Villareal et al v. Seneca Mortgage Services et al

Filing 19

FINDINGS and RECOMMENDATION RE: Defendant's 5 Motion to Dismiss signed by Magistrate Judge Gary S. Austin on 5/16/2015. Objections to F&R due by 6/22/2015. (Martinez, A)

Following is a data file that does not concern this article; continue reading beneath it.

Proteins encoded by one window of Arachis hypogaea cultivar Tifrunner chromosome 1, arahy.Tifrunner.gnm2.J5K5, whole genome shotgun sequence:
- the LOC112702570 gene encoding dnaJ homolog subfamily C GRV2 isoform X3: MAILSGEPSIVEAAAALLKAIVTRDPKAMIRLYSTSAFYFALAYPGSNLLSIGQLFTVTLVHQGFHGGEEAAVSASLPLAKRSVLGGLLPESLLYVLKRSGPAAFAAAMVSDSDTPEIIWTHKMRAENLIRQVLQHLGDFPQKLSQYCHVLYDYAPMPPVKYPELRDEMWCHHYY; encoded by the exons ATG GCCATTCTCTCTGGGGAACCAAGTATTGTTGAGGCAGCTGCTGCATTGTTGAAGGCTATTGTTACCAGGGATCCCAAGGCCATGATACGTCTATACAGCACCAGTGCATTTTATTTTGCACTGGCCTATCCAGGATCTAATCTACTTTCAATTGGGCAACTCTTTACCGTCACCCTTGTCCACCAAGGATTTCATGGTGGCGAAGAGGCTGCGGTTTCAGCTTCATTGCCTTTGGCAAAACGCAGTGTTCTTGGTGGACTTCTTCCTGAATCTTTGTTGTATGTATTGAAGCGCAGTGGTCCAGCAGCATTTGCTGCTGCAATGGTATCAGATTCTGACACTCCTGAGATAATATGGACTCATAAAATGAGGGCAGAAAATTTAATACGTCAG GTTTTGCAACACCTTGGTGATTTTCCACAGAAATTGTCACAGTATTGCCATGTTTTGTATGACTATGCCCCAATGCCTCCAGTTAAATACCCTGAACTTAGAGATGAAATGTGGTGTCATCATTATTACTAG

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1 2 3 4 5 6 7 8 UNITED STATES DISTRICT COURT 9 EASTERN DISTRICT OF CALIFORNIA 10 11 12 JUAN H. VILLAREAL, LORENA VILLAREAL, Plaintiffs, 13 v. 14 15 16 1:14-cv-02033-MCE-GSA SENECA MORTGAGE SERVICES; AMS SERVICING, LLC; and DOES 1 – 20, inclusive, FINDINGS AND RECOMMENDATION RE: DEFENDANT’S MOTION TO DISMISS (ECF No. 5) Defendants. 17 18 I. 19 20 INTRODUCTION On December 19, 2014, Defendant Seneca Mortgage Services (―Defendant‖) removed this case from Tulare County Superior Court.1 One month later, on January 13, 2015, Defendant filed 21 a Motion to Dismiss the Complaint under Federal Rule of Civil Procedure 12(b)(6). The motion 22 was referred to Magistrate Judge Gary S. Austin. (ECF Nos. 5, 8.) Plaintiffs filed an untimely 23 opposition brief to the Motion on March 16, 2015.2 (ECF No. 13.) Defendant objected to the 24 untimely submission of the opposition and asked that it be stricken. (ECF No. 14.) Rather than 25 26 27 28 1 Seneca Mortgage Services was previously known as AMS Servicing, LLC. Both are named as defendants in this case, although they appear to be the same entity. 2 The docket reflects that mail addressed to Plaintiffs has been returned as undeliverable. However, Plaintiffs appear to have been receiving notice of orders in this case and have even contacted chambers to inquire about the case. Plaintiffs are instructed to update their mailing address with the Court in accordance with Local Rule 183. 1 1 sustain Defendant‘s objection, the Court elected to provide Defendant an opportunity to submit a 2 reply brief for the Court‘s consideration. Plaintiff filed a reply on April 8, 2015. (ECF No. 17.) 3 The Court has reviewed the papers and determined that this matter is suitable for decision without 4 oral argument pursuant to Local Rule 230(g). Upon a review of the pleadings, the Court 5 recommends that Defendant‘s Motion be GRANTED and the Complaint be DISMISSED 6 WITHOUT LEAVE TO AMEND. 7 II. This case arises out of the default by Plaintiffs Juan and Lorena Villareal (―Plaintiffs‖) on 8 9 BACKGROUND a home loan. On May 17, 2008, Plaintiffs obtained a loan in the amount of $162,450 from 10 Countrywide Bank, FSB.3 The loan was secured by a piece of property located at 926 East Tulare 11 Avenue, Earlimart, California 93219.4 By February 2010, Plaintiffs began having difficulty 12 making the payments on the loan and a notice of default was issued.5 Over the next four years, the 13 deed of trust was assigned to various successive parties and numerous notices of default were 14 issued and then rescinded. The most recent Notice of Default and Election to Sell was recorded 15 on May 29, 2014 at the request of trustee Carrington Foreclosure Services, LLC and indicates 16 arrearages of $68,879.40. Defendant is the servicing agent for Carrington and is listed on the 17 notice as the point of contact for Plaintiffs. U.S. Bank, N.A., is the current beneficiary. 18 19 20 21 22 23 24 25 26 27 28 3 Defendant requests the Court take judicial notice of the following documents maintained in the Official Records of Tulare County, the U.S. Bankruptcy Court, Eastern District of California, and online by the Department of the Treasury: Deed of Trust; Loan Modification Agreement; Notice of Default, dated February 3, 2010; Substitution of Trustee and Assignment of Deed of Trust; Notice of Rescission of Declaration of Default and Demand for Sale; Notice of Default, dated April 23, 2012; Corporation Assignment of Deed of Trust; a second Corporation Assignment of Deed of Trust; Substitution of Trustee; Notice of Default, dated February 14, 2014; Notice of Rescission of Notice of Default; Notice of Default, dated May 29, 2014; Notice of Trustee‘s Sale; Docket for bankruptcy case no. 1414786; Order of Dismissal in bankruptcy case no. 14-14786; Docket for bankruptcy case no. 14-15322; Order of Dismissal in bankruptcy case no. 14-15322; Docket for bankruptcy case no. 14-15773; Office of Thrift Supervision opinion letter, dated July 22, 2003. (Request for Judicial Notice in Support of Defendant‘s Motion to Dismiss Plaintiffs‘ Complaint, Exhs. 1 - 20, ECF No. 5-1.) Courts may take judicial notice of facts ―not subject to reasonable dispute‖ because they are either: ―(1) generally known within the territorial jurisdiction of the trial court or (2) capable of accurate and ready determination by resort to sources whose accuracy cannot reasonably be questioned.‖ Fed. R. Evid. 201. Plaintiffs do not argue that the request for judicial notice should be denied. All the documents attached by Defendant are public records or court documents and the Court takes judicial notice of them. U.S. v. Corinthian Colls., 655 F.3d 984, 999 (9th Cir. 2011) (courts may ―take judicial notice of ‗matters of public record‘‖ and consider them when ruling on a Rule 12(b)(6) motion). 4 The address on the deed of trust was later modified to reflect the address as 926 East Tulare Street. 5 Plaintiffs allege in the Complaint that they found it difficult to make payments on the loan in March 2012; however, the Notice of Default, dated February 3, 2010, indicates that their difficulties arose at least two years before then. 2 1 Beginning in 2012, Plaintiffs contacted Defendant on several occasions to arrange a loan 2 modification. Plaintiffs engaged in several attempts to submit an application for a loan 3 modification, but each application was rejected on the basis that Plaintiffs had not attached the 4 required documents. The last such application was submitted in May 2013. Plaintiffs were 5 informed by Defendant that documents were missing from that application at some point in 2014. 6 The next communication Plaintiffs received from Defendant was the most current Notice of 7 Default dated May 29, 2014. Later in 2014, Plaintiffs made at least three attempts to file for 8 bankruptcy. At least two of their bankruptcy petitions were rejected, however, after they failed to 9 file the required documents in a timely manner.6 10 Plaintiffs‘ Complaint alleges four causes of action: 11 1. A violation of California Civil Code § 2924.18, which precludes ―dual tracking,‖ or 12 the practice of beginning foreclosure proceedings while simultaneously negotiating a 13 loan modification with the borrower; 14 2. A violation of California Civil Code §§ 2923.55 and 2923.6, which similarly regulate 15 the conduct of mortgage servicers (among others) while a loan modification 16 application is pending; 17 3. Intentional misrepresentation, based on phone conversations Plaintiff had with 18 employees of Defendant, in which Defendant allegedly told Plaintiffs that their loan 19 modification application(s) would be reviewed; and, 20 21 4. Negligent misrepresentation, based on the same alleged misrepresentations. III. LEGAL STANDARDS FOR A MOTION TO DISMISS 22 To survive a motion to dismiss, a plaintiff must plead ―only enough facts to state a claim 23 to relief that is plausible on its face.‖ Bell Atl. Corp. v. Twombly, 550 U.S. 544, 570 (2007). This 24 ―plausibility standard,‖ however, ―asks for more than a sheer possibility that a defendant has 25 acted unlawfully,‖ and ―[w]here a complaint pleads facts that are ‗merely consistent with‘ a 26 defendant‘s liability, it ‗stops short of the line between possibility and plausibility of entitlement 27 to relief.‘‖ Ashcroft v. Iqbal, 556 U.S. 662, 678 (2009). The court must ―accept all factual 28 6 The third petition was pending at the time of this Motion. 3 1 allegations in the complaint as true and construe the pleadings in the light most favorable to the 2 nonmoving party.‖ Outdoor Media Group, Inc. v. City of Beaumont, 506 F.3d 895, 899-900 (9th 3 Cir. 2007). Legally conclusory statements, not supported by actual factual allegations, need not be 4 accepted. Ashcroft, 556 U.S. at 678-79. A court may, however, consider documents other than the 5 complaint when they are judicially noticeable under Federal Rule of Evidence 201 or where ―no 6 party questions their authenticity and the complaint relies on those documents.‖ Harris v. Cnty. of 7 Orange, 682 F.3d 1126, 1132 (9th Cir. 2012). 8 IV. 9 DISCUSSION Defendant moves to dismiss the Complaint on the grounds that: (1) Plaintiffs‘ state causes 10 of action are preempted by the federal Home Owner‘s Loan Act (―HOLA‖); and (2) Plaintiffs‘ 11 causes of action are inconsistent with or unsupported by the factual allegations in the Complaint, 12 precluding relief. Plaintiffs‘ opposition brief addresses the preemption issue, but does not respond 13 to Defendant‘s other arguments. 14 15 A. HOLA preemption i. HOLA’s history. 16 Although states traditionally enjoy wide discretion to regulate activity within their 17 borders, federal laws may preempt state laws ―when [a] State regulates in an area where there has 18 been a history of significant federal presence.‖ Silvas v. E*Trade Mortg. Corp., 514 F.3d 1001, 19 1004 (9th Cir. 2008), quoting United States v. Locke, 529 U.S. 89, 108 (2000). Federal 20 regulations have the same preemptive effect as federal laws, so long as the enacting agency was 21 acting within its statutory mandate in enacting the regulation. Fidelity Fed. Sav. & Loan Ass’n v. 22 de la Cuesta, 458 U.S. 141, 153-54 (1982). 23 HOLA was created in 1933, ―at a time when record numbers of home loans were in 24 default and a staggering number of state-chartered savings associations were insolvent.‖ Id. It was 25 ―designed to restore public confidence by creating a nationwide system of federal savings and 26 loan associations to be centrally regulated according to nationwide ‗best practices.‘‖ Id. 27 Through HOLA, Congress granted the Office of Thrift Supervision (―OTS‖) ―broad 28 4 1 authority to issue regulations governing thrifts.‖7 Silvas, 514 F.3d at 1005, citing 12 U.S.C. § 2 1464. Using this authority, OTS created regulations detailing the extent of its authority: 3 OTS hereby occupies the entire field of lending regulation for federal savings associations. OTS intends to give federal savings associations maximum flexibility to exercise their lending powers in accordance with a uniform federal scheme of regulation. Accordingly, federal savings associations may extend credit as authorized under federal law, including this part, without regard to state laws purporting to regulate or otherwise affect their credit activities, except to the extent provided in paragraph (c) of this section.... 4 5 6 7 8 12 C.F.R. § 560.2(a). Construing these regulations, courts have held that there is a ―history of significant federal presence in national banking‖ and that HOLA (and its implementing 9 regulations) can preempt a variety of state laws. Silvas, 514 F.3d at 1005, citing Bank of America 10 v. City and Cnty. of San Francisco, 309 F.3d 551, 559 (9th Cir. 2002). 11 ii. Current law governing HOLA preemption. 12 HOLA regulations, however, only expressly occupy ―the entire field of lending for federal 13 savings associations.‖ 12 C.F.R. § 560.2(a) (emphasis added). Thus, while federal savings banks 14 (such as Countrywide Bank, FSB) are subject to HOLA, national banks (and other lenders) are 15 not. Marquez v. Wells Fargo Bank, N.A., No. C 13-2819 PJH, 2013 WL 5141689, at *3 (N.D. 16 Cal. Sept. 13, 2013). Defendant is not a federal savings bank. Nevertheless, Defendant argues that 17 HOLA should still preempt state laws that purport to regulate its conduct here because ―the status 18 of the originator of the loan determines the applicability of HOLA to a particular loan,‖ rather 19 than the status of the current holder/servicer of the loan. (Motion 5:20-22, ECF No. 5.) 20 (emphasis added). Because the loan at issue originated from Countrywide Bank, a federal savings 21 bank, Defendant argues that HOLA should continue to apply. 22 Several federal district courts have agreed with Defendant‘s interpretation of HOLA. See, 23 e.g., Metzger v. Wells Fargo Bank, N.A., No. LA CV14-00526 JAK, 2014 WL 1689278, (C.D. 24 Cal. April 28, 2014); Marquez, 2013 WL at *4; Hayes v. Wells Fargo Bank, N.A., No. 3:13-cv25 26 27 28 7 Under the Dodd-Frank Wall Street Reform and Consumer Protection Act, OTS was consolidated with the Office of the Comptroller of Currency (―OCC‖). OCC has since created new regulations superseding OTS‘s regulations as of August 9, 2011. Davis v. World Savings Bank, FSB, 806 F.Supp.2d 159, 166 fn. 5 (D.D.C. 2011). Because the newly created regulations are not retroactive, however, and the deed of trust in this case was executed on May 21, 2008, the OTS regulations are applicable here. Id.; Request for Judicial Notice Exh. 1, ECF No. 5-1. 5 1 0420 KAW, 2013 WL 4117050 (N.D. Cal. Aug. 12, 2013). These courts have argued, among 2 other things, that part of HOLA‘s intent was to preserve the ability of federal savings 3 organizations ―to sell mortgages that they originate under a uniform federal system.‖ Metzger, 4 2014 WL 1689278, at *4, quoting OTS Opinion Letter, P-2003-5 (July 23, 2003).8 The 5 application of state law to a mortgage could decrease the marketability of the mortgage by 6 subjecting the debt obligation to different legal requirements if it were sold to a non-federal 7 savings bank buyer. de la Cuesta, 458 U.S. at 155 fn. 10 (―The marketability of a mortgage in the 8 secondary market is critical to a savings and loan, for it thereby can sell mortgages to obtain 9 funds to make additional home loans‖). Moreover, the applicable regulations suggest a ―general 10 principle that loan terms should not change simply because an originator entitled to federal 11 preemption may sell or assign a loan to an investor that is not entitled to federal preemption.‖ Id. 12 Finally, courts supporting HOLA preemption have looked at the terms of the respective loan 13 agreements to determine whether parties agreed to be governed by federal law. Other district courts, however, have disagreed with Defendant‘s position, arguing that 14 15 either: (1) HOLA preemption should never apply to successors of federal savings associations; or 16 (2) HOLA preemption should apply to successors of federal savings associations, but only when 17 the claims arise out of conduct that occurred before the loan was transferred away from the 18 federal savings association.9 See, e.g., Rijhwani v. Wells Fargo Home Mortg., Inc., No. C 13- 19 05881 LB, 2014 WL 890016 (N.D. Cal. March 3, 2014); Hopkins v. Wells Fargo Bank, N.A., No. 20 CIV 2:13-00444 WBS JFM, 2013 WL 2253837 (E.D. Cal. May 22, 2013); Albizo v. Wachovia 21 Mortg., No. 2:11-cv-02991 KJN, 2012 WL 1413996 (E.D. Cal. April 20, 2012). The second 22 approach is considerably more popular among these courts than the first. In Stolz v. OneWest 23 Bank, No. 03:11-cv-00762-HU, 2012 WL 135424 (D. Or. Jan. 13, 2012), for instance, a court 24 found the nature of the original lender ―inconsequential‖ in deciding whether HOLA preemption 25 applied; rather, it was only nature of the servicer at the time of the challenged acts that decided 26 8 27 28 A copy of the cited opinion letter was submitted by Defendant as Exh. 20 to the Request for Judicial Notice (ECF No. 5-1.) 9 Plaintiffs assert that ―[e]very court to analyze the split in the case law has . . . distinguished between pre-merger FSB conduct and post-merger national bank conduct.‖ (Opposition 10:1-3, ECF No. 13.) This does not appear to be the case. 6 1 whether HOLA preemption applied. At least two of the decisions supporting Plaintiffs‘ position, Hopkins and Albizo, were 2 3 based on failures by the respective defendants to assert a legal basis for HOLA preemption. 4 Hopkins, 2013 WL 2253837, at *3 (―Defendant does no more than provide a one-sentence 5 explanation stating that . . . it is treated as a federal savings bank for purposes of HOLA 6 preemption‖); Albizo, 2012 WL 1413996, at *16 (―Given defendants‘ one-sentence ‗argument‘ 7 for why defendants are in the position to assert HOLA preemption . . . defendants have not 8 sufficiently shown that they may assert HOLA preemption in this case‖). Other cases concluding 9 that HOLA preemption does not apply have similarly argued that the cases supporting HOLA 10 preemption have done so without ―analyzing its applicability . . . or simply noting that a plaintiff 11 does not challenge the issue.‖ Valtierra v. Wells Fargo Bank, N.A., No. CIV-F-10-0849 AWI 12 GSA, 2011 WL 590596, at *3 (E.D. Cal. Feb. 10, 2011). iii. HOLA’s applicability in the current case. 13 14 In this instance, Plaintiffs have offered little legal basis not to apply HOLA preemption. 15 While the Opposition includes various criticisms of cases (many of which are not cited by 16 Defendant), it does not engage with Defendant‘s legal arguments.10 Most critically, it does not 17 rebut the argument that a borrower‘s claims against ―purchasers or assignees of loans originated 18 by federal savings associations‖ are just as limited as they are against a federal savings 19 association. OTS Opinion Letter 7, P-2003-5 (July 23, 2003) (―where the original creditor is a 20 federal savings association, the borrower‘s ability to assert claims and defense against that type of 21 creditor is limited by federal preemption. Thus, the NJ Act would appear to make the borrower‘s 22 ability to assert claims and defenses against purchasers and assignees similarly limited‖). 23 While it may be counterintuitive for the protection of HOLA preemption to travel with the 24 loan, rather than the lender, such administrative agency opinion letters are ―entitled to respect . . . 25 to the extent that those interpretations have the ‗power to persuade.‘‖ Christensen v. Harris Cnty., 26 529 U.S. 576, 587 (2000); Christopher v. SmithKline Beecham Corp., 635 F.3d 383, 392 (9th Cir. 27 10 28 Plaintiffs‘ Opposition appears to be copied verbatim from a reply amicus curiae brief submitted in the case Winterbower v. Wells Fargo Bank, N.A., No. SA CV 13-0360-DOC-MLGx, 2013 WL 1232997 (C.D. Cal. March 27, 2013). The case appears to have been voluntarily dismissed while a motion for summary judgment was pending. 7 1 2011). This interpretation squares with the legislative purpose of HOLA—if the intent is to ensure 2 that home loans are marketable in a uniform system, it would make little sense to allow each state 3 to hamper the servicing of those loans as they see fit. The Court finds OTS‘s conclusions with 4 respect to the purpose and intent of HOLA persuasive. Thus, HOLA preemption applies here. 5 Particular state laws are preempted by HOLA if they impact ―[t]he terms of credit, 6 including amortization of loans and the deferral and capitalization of interest and adjustments to 7 the interest rate, balance, payments due, or term to maturity of the loan, including the 8 circumstances under which a loan may be due and payable,‖ or impose requirements on the 9 ―[p]rocessing, origination, servicing, sale or purchase of, or investment or participation in, 10 mortgages . . . ― 12 C.F.R. § 560.2(b)(4), (10). If a state law does not fall within the list of 11 proscribed areas, the court must determine whether the law ―affects lending.‖ Marquez, 2013 WL 12 5141689 at *4, citing Silvas, 514 F.3d at 1005. If the law does affect lending, it is presumptively 13 preempted. 14 15 B. First Cause of Action: Violation of California Civil Code § 2924.18 Plaintiffs‘ first cause of action alleges that Defendant ―failed and refused to follow the 16 requirements of‖ § 2924.18, which prohibits a mortgage servicer from recording a notice of 17 default while a borrower‘s first complete loan modification application is pending. Plaintiffs 18 allege that Defendant violated this section by filing a Notice of Default, although they do not 19 clearly allege that they submitted a complete application for a loan modification. In any case, 20 ―‘claims arising under California Civil Code section 2924 are preempted by HOLA‘ because such 21 claims concern the ‗processing‘ and ‗servicing‘ of mortgages.‖ Metzger, 2014 WL 1689278 at *5, 22 citing Sami v. Wells Fargo Bank, N.A., No. C 12-00108 DMR, 2012 WL 967051, at *8 (N.D. Cal. 23 March 21, 2012). This statute is thus preempted and no cause of action can arise. 24 Even were it not preempted, Plaintiffs have not pleaded the facts necessary to state a 25 claim. Section 2924.18 expressly requires borrowers to submit a ―complete application‖ for its 26 protections to apply. At no point in the Complaint do Plaintiffs allege that they submitted a 27 complete application for a loan modification. In fact, in the final communication Plaintiffs had 28 with Defendant, Defendant informed them that documents were missing from their application 8 1 and that their application was not final. (Complaint ¶ 23, ECF No. 1.) Notably, Defendant raised 2 this argument in their initial moving papers, but Plaintiffs declined to respond in their opposition. 3 Were this the only deficit in this cause of action, leave to amend might be appropriate so that 4 Plaintiffs could further allege details regarding the applications they filed with Defendant. Given 5 the federal preemption of the statute, however, leave to amend is not appropriate. 6 7 8 9 C. Second Cause of Action: Violations of California Civil Code §§ 2923.55 / 2923.6 The second cause of action alleges violations of §§ 2923.55 and 2923.6. Rather than explaining how each statute has been violated, however, Plaintiffs merely recite the entire text of 10 each statute and conclude that Defendant has ―failed and refused to follow the requirements of 11 these statutes.‖ (Complaint ¶ 31.) Section 2923.55, broadly speaking, lays out requirements that 12 mortgage services must meet before they serve a notice of default on a borrower. They must, 13 among other things, ―contact the borrower in person or by telephone to assess the borrower‘s 14 financial situation and explore options for the borrower to avoid foreclosure.‖ Cal. Civ. Code § 15 2923.55(b)(2). The statute also explains, in great detail, the specific notice provisions before a 16 notice of default is recorded. Section 2923.6 mirrors section 2924.18, except that the latter is only 17 applicable to ―Smaller Residential Mortgage Lenders.‖ Cal. Civ. Code § 2924.18(b). 18 Each of the sections alleged in the second cause of action are preempted by HOLA, in any 19 case. Marquez, 2013 WL 5141689 at *5 (―Claims for violation of Civil Code § 2923.5 (the 20 predecessor of § 2923.55) are preempted by HOLA because they fall ‗squarely within the scope 21 of HOLA‘s Section 560.2(b)(10)‖); Metzger, 2014 WL 1689278 at *6 (―Claims for violations of 22 § 2923.6 are preempted by HOLA because they implicate the ‗processing‘ and ‗servicing‘ of 23 mortgages‖). 24 As with the first cause of action, there are other grounds aside from federal preemption 25 warranting the dismissal of this claim. Specifically, the allegations in the Complaint appear to 26 concede that Defendant complied with the basic requirements of § 2923.55—Plaintiffs allege that 27 Defendant spoke with them on multiple occasions by telephone to discuss options to avoid 28 foreclosure. The Complaint is devoid of any specific description explaining which requirements 9 1 of § 2923.55 Defendant failed to comply with and the mere recitation of the statute does not make 2 a claim on that basis plausible. The same arguments that applied to § 2924.18, above, will also 3 apply to § 2923.6: Even construing the Complaint in favor of Plaintiffs, Plaintiffs do not appear 4 to have ever submitted a complete loan modification application to Defendant. As with the first 5 cause of action, Defendants raised these arguments in their moving papers but Plaintiffs declined 6 to respond to them in any fashion. These claims must thus be dismissed without leave to amend. 7 8 9 D. Third Cause of Action: Intentional Misrepresentation The third cause of action alleges that Defendant made fraudulent misrepresentations about their willingness to process Plaintiffs‘ loan modification application. Because Plaintiffs are 10 attempting to ―apply a state law of general applicability to require Defendant to take particular 11 affirmative actions in servicing a mortgage,‖ the law is preempted by HOLA. Metzger, 2014 WL 12 1689278 at *7. Aside from preemption, other grounds preclude this claim from proceeding. 13 A claim for intentional misrepresentation requires ―(1) a misrepresentation; (2) knowledge 14 of falsity; (3) intent to induce reliance; (4) actual and justifiable reliance; and (5) resulting 15 damage.‖ Chapman v. Skype Inc., 220 Cal.App.4th 217, 230-31 (2013) (―Each element of a fraud 16 count must be pleaded with particularity so as to apprise the defendant of the specific grounds for 17 the charge and enable the court to determine whether there is any basis for the cause of action‖). 18 Plaintiffs identify the following as fraudulent misrepresentations by Defendant: 19  property‖ (Complaint ¶ 35); 20 21 Defendant was ―willing to negotiate with Plaintiffs to modify the loan on their  Defendant represented that it was ―in good faith negotiations with Plaintiffs, and 22 that it was possible for them to obtain a loan modification through them if their 23 application was approved‖ (Complaint ¶ 35); 24  Defendant stated that ―they was [sic] actively working on their application for a 25 loan modification [and] their application was going to be reviewed.‖ (Complaint ¶ 26 36.) 27 California law establishes that a fraudulent misrepresentation requires more than a simple 28 statement that a defendant is willing to negotiate or entertain a loan application, however. Conrad 10 1 v. Bank of America, 45 Cal.App.4th 133, 156 (1996) (―a willingness to consider future loan 2 applications . . . does not establish a fraudulent promise to make a loan‖). Each of these three 3 statements implies no more than that: none of the three statements promises that Plaintiffs will 4 receive a loan modification or that their application will be approved. Rather, they express a 5 willingness to discuss the loan modification process with Plaintiffs and review any applications 6 Plaintiffs submit. 7 Nor do Plaintiffs plead actual and justifiable reliance on the alleged misrepresentations. 8 Plaintiffs plead only that they ―acted in justifiable reliance upon the promises,‖ but do not 9 describe any of their actions with the requisite specificity. (Complaint ¶ 37.) The Complaint 10 alleges that Plaintiffs were unable to make payments on the loan beginning in March 2012. 11 Documents that the Court has judicially noticed indicate that this inability actually began as early 12 as February 2010. The alleged fraudulent statements were made between August 2012 and March 13 2014. But nothing in Plaintiffs‘ behavior appears to have changed as a result of the statements— 14 both before and after the alleged misrepresentations, Plaintiffs were not making payments on the 15 loan. It is thus unclear what they did or did not do as a result of Defendant‘s statements. Without 16 such an explanation, there can be no claim of fraud. Ortiz v. America’s Serv. Co., No. EDCV 12- 17 191 CAS (SPx), 2012 WL 2160953, at *5 (June 11, 2012) (holding that a plaintiff did not show 18 reasonable reliance where she was simply unable ―to satisfy her mortgage obligations‖). 19 20 21 22 Plaintiffs have again neglected to discuss Defendant‘s arguments with respect to this cause of action in their opposition brief. It must be dismissed without leave to amend. E. Fourth Cause of Action: Negligent Misrepresentation Plaintiffs‘ fourth cause of action relies on the same facts and alleged statements as the 23 third cause of action. The elements of negligent misrepresentation are the same as those for 24 intentional misrepresentation, ―except that it does not require knowledge of falsity, but instead 25 requires a misrepresentation of fact by a person who has no reasonable grounds for believing it to 26 be true.‖ Chapman v. Skype Inc., 220 Cal.App.4th 217, 231 (2013). Consequently, the fourth 27 cause of action fails for the same reasons as the third cause of action. 28 In addition, ―negligent misrepresentation rests upon the existence of a legal duty, imposed 11 1 by contract, statute or otherwise, owed by a defendant to the injured person.‖ Eddy v. Sharp, 199 2 Cal.App.3d 858, 864 (1988). And, ―as a general rule, a financial institution owes no duty of care 3 to a borrower when the institution‘s involvement in the loan transaction does not exceed the scope 4 of its conventional role as a mere lender of money.‖ Nymark v. Heart Fed. Sav. & Loan Ass’n, 5 231 Cal.App.3d 1089, 1096 (1991). Thus, to survive a motion to dismiss, Plaintiffs ―must plead 6 facts indicating that defendant went beyond the typical role of a money lender to plead a 7 negligent misrepresentation claim.‖ Settle v. World Sav. Bank, FSB, No. ED CV 11-00800 MMM 8 (DTBx), 2012 WL 1026103, at *9 (Jan. 11, 2012). Plaintiffs have not done so here and thus 9 cannot state a claim for negligent misrepresentation. 10 11 V. RECOMMENDATION For the reasons set forth above, the Court finds that the Complaint fails to state a claim 12 under Federal Rule of Civil Procedure 12(b)(6). Accordingly, it is recommended that the Motion 13 to Dismiss be GRANTED and that the Complaint be DISMISSED WITHOUT LEAVE TO 14 AMEND. 15 These findings and recommendations will be submitted to the district judge assigned to 16 this case pursuant to the provisions of Title 28 U.S.C. § 636(b)(l). Within thirty (30) days after 17 being served with these Findings and Recommendations, Plaintiffs may file written objections 18 with the Court. The document should be captioned ―Objections to Magistrate Judge's Findings 19 and Recommendations.‖ Plaintiff is advised that failure to file objections within the specified 20 time may waive the right to appeal the District Court‘s order. Martinez v. Ylst, 951 F.2d 1153 (9th 21 Cir. 1991). 22 23 24 IT IS SO ORDERED. Dated: May 16, 2015 /s/ Gary S. Austin UNITED STATES MAGISTRATE JUDGE 25 26 27 28 12